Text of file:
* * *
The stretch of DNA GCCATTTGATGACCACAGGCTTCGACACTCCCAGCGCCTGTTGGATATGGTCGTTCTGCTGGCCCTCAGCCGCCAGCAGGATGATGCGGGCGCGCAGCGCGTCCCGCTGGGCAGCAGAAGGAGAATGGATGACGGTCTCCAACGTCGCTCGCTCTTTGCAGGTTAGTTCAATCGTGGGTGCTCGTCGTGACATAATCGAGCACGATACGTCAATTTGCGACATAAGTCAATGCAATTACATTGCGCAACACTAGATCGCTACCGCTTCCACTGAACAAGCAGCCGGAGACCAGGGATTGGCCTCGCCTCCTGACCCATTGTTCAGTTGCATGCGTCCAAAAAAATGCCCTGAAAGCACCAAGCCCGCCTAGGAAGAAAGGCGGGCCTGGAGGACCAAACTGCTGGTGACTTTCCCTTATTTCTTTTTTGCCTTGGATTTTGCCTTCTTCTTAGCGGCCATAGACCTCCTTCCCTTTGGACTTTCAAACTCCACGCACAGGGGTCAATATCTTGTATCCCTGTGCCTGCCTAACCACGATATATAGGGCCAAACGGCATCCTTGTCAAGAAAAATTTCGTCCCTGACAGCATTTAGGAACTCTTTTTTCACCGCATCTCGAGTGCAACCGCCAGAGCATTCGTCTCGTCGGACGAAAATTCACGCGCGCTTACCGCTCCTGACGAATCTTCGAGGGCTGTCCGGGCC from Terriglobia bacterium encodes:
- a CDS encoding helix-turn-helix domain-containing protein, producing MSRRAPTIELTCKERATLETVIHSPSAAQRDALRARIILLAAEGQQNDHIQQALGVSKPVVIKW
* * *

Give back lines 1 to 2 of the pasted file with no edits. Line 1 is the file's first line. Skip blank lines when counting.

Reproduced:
The stretch of DNA GCCATTTGATGACCACAGGCTTCGACACTCCCAGCGCCTGTTGGATATGGTCGTTCTGCTGGCCCTCAGCCGCCAGCAGGATGATGCGGGCGCGCAGCGCGTCCCGCTGGGCAGCAGAAGGAGAATGGATGACGGTCTCCAACGTCGCTCGCTCTTTGCAGGTTAGTTCAATCGTGGGTGCTCGTCGTGACATAATCGAGCACGATACGTCAATTTGCGACATAAGTCAATGCAATTACATTGCGCAACACTAGATCGCTACCGCTTCCACTGAACAAGCAGCCGGAGACCAGGGATTGGCCTCGCCTCCTGACCCATTGTTCAGTTGCATGCGTCCAAAAAAATGCCCTGAAAGCACCAAGCCCGCCTAGGAAGAAAGGCGGGCCTGGAGGACCAAACTGCTGGTGACTTTCCCTTATTTCTTTTTTGCCTTGGATTTTGCCTTCTTCTTAGCGGCCATAGACCTCCTTCCCTTTGGACTTTCAAACTCCACGCACAGGGGTCAATATCTTGTATCCCTGTGCCTGCCTAACCACGATATATAGGGCCAAACGGCATCCTTGTCAAGAAAAATTTCGTCCCTGACAGCATTTAGGAACTCTTTTTTCACCGCATCTCGAGTGCAACCGCCAGAGCATTCGTCTCGTCGGACGAAAATTCACGCGCGCTTACCGCTCCTGACGAATCTTCGAGGGCTGTCCGGGCC from Terriglobia bacterium encodes:
- a CDS encoding helix-turn-helix domain-containing protein, producing MSRRAPTIELTCKERATLETVIHSPSAAQRDALRARIILLAAEGQQNDHIQQALGVSKPVVIKW